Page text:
The researchers at the Chinese Academy of Sciences Institute of Genetics and Developmental Biology reported their modular gene-editing system – called CyDENT – in the journal Nature Biotechnology on August 28.
It works a little differently to CRISPR/Cas9, which is patented in the United States. That gene-editing tool splits double-strand DNA in order to make edits to the base pairs that make up the strands, according to CRISPR Therapeutics. The DNA is cut and then repaired by a natural cell process, meaning it could lead to imprecise editing and even undesirable mutations.
But CyDENT can be used to perform strand-specific gene editing without any cuts, according to the paper.
Kevin Zhao, one of the study’s authors and co-founder of Suzhou-based Qi Biodesign, said CyDENT used modules to perform different parts of the editing process. The design allows researchers to “find the best bespoke application” for the variations that emerge.
CRISPR-based systems rely on a guide RNA to work, which is not a problem when editing the DNA in a cell’s nucleus, according to Zhao. But he said it was a challenge when editing the DNA in a human mitochondria or a plant’s chloroplast because getting the guide in was difficult. Both are nucleic acids in living cells, but RNA is single-stranded while DNA is double.
Zhao said that was why CyDENT was developed using a “protein-based approach” that relies on a protein signal to transport the editor inside, bypassing the need for a guide RNA and allowing access to these hard-to-reach cell genomes.
Within the mitochondria, or the powerhouse of a cell, many single-nucleotide variations have been found that are believed to be associated with disease. These could be therapeutically addressed with “precise base conversion” using a single-strand editor like CyDENT, according to the paper.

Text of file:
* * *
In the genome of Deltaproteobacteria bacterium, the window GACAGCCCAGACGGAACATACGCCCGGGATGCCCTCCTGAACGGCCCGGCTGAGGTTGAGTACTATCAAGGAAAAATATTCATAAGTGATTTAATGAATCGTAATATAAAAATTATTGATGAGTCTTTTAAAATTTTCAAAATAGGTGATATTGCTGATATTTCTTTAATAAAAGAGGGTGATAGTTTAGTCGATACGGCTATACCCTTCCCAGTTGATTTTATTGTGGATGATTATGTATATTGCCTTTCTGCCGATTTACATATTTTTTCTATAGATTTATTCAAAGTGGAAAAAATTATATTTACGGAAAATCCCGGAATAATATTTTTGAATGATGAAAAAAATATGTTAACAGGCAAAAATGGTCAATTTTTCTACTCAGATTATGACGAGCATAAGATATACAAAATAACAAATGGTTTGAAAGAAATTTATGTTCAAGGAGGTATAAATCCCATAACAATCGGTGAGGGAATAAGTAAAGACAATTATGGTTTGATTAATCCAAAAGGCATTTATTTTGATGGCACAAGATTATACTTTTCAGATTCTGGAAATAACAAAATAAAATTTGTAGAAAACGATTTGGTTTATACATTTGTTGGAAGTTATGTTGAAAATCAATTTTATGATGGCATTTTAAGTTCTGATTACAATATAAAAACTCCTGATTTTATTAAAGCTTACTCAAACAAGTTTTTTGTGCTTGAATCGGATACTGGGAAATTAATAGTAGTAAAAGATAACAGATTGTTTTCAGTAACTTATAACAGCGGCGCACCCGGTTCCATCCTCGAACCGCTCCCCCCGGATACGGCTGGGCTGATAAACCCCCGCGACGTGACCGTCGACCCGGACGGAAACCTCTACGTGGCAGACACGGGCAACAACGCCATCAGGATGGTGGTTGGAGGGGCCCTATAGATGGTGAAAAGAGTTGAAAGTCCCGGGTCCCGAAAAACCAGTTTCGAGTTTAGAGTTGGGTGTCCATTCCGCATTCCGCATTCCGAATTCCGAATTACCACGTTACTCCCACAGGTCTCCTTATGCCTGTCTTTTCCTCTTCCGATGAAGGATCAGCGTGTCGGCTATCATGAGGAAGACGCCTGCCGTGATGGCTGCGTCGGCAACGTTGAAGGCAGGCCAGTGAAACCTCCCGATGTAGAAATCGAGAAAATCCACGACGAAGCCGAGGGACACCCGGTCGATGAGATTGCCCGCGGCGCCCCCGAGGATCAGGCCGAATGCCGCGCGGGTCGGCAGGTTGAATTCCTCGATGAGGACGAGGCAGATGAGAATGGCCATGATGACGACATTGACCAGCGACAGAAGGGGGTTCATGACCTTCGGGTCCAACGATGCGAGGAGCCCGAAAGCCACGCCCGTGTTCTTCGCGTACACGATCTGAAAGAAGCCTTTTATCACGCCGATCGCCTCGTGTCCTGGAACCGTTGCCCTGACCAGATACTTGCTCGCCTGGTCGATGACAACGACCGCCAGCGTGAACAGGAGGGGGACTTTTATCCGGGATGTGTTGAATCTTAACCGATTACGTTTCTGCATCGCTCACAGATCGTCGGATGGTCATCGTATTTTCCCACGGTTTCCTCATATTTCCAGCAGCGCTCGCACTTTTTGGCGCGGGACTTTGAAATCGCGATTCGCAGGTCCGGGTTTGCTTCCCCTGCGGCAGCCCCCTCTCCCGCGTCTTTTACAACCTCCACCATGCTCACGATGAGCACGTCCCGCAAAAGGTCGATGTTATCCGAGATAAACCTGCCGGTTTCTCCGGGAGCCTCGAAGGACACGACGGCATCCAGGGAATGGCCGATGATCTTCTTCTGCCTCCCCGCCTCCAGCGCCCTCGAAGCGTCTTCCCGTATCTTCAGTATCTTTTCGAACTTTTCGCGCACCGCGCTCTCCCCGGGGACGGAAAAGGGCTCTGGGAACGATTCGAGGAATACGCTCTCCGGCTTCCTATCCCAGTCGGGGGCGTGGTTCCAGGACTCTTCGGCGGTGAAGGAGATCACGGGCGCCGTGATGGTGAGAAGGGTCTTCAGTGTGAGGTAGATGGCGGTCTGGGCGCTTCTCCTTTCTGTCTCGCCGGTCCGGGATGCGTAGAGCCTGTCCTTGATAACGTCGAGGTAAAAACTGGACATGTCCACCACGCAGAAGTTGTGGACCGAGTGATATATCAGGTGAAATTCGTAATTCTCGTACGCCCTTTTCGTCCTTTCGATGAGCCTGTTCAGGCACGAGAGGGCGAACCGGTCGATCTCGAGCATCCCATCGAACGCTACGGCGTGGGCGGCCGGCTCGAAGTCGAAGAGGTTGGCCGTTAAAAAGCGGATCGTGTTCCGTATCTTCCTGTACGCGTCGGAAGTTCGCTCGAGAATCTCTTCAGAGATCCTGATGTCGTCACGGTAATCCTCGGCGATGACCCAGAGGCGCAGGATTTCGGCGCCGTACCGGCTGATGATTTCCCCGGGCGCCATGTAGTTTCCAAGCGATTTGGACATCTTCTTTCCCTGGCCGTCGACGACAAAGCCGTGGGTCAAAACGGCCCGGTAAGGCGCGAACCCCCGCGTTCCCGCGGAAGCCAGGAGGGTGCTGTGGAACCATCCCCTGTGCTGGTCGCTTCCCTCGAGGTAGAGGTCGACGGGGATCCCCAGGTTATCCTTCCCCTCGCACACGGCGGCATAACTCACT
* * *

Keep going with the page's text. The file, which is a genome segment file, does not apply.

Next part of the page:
As for the chloroplast, where photosynthesis occurs, Zhao said many proteins encoded within its genome were related to the efficiency of converting sunlight to energy – so engineering crops for better energy conversion could produce better yields.
CyDENT’s precision – which comes from its ability to selectively edit one strand of DNA at a time – could allow for more controllable and efficient research into these cell genomes, according to the paper.
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It comes as China’s biotech sector is bracing for potential US restrictions. Alan Estevez, the US undersecretary of commerce for industry and security, told the Centre for a New American Security in October that biotechnology was an area where export controls could be applied.
He said that allowing a “US person” to aid China in developing technology that “they’re going to use against us” was the ultimate concern.
President Joe Biden also signed an executive order that month to “advance biotechnology and biomanufacturing innovation” – which China’s cabinet has also identified as a field it wants to bolster.
Congresswoman Stephanie Bice, who is on a national security commission for biotechnology, had earlier said the US needed to be prepared “especially as countries like China continue to integrate biotech into their strategic development”.
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If biotechnology does become a focus for US sanctions, it could have an impact on the development of tools like CyDENT since it does partly rely on imports.
But according to Zhao, while certain products might not be available yet there has been a lot of lab product development in China. He said the nation was “definitely trying to build out its biotech potential, especially starting at what is needed in research”.
For CyDENT – which does not rely on independent intellectual property – the team said further research was still needed to determine the best combinations of its modular elements to yield the best editing results.
Zhao noted that there was still more investigation to be done – and that for human therapeutics, the most important considerations were safety and efficiency – but said the tool had shown great potential for exploring previously un-editable DNA.
He added that the team was “excited to start exploring” what they could achieve in plant chloroplasts, where the editing efficiency does not need to be as high to start more in-depth research.
by Victoria Bela
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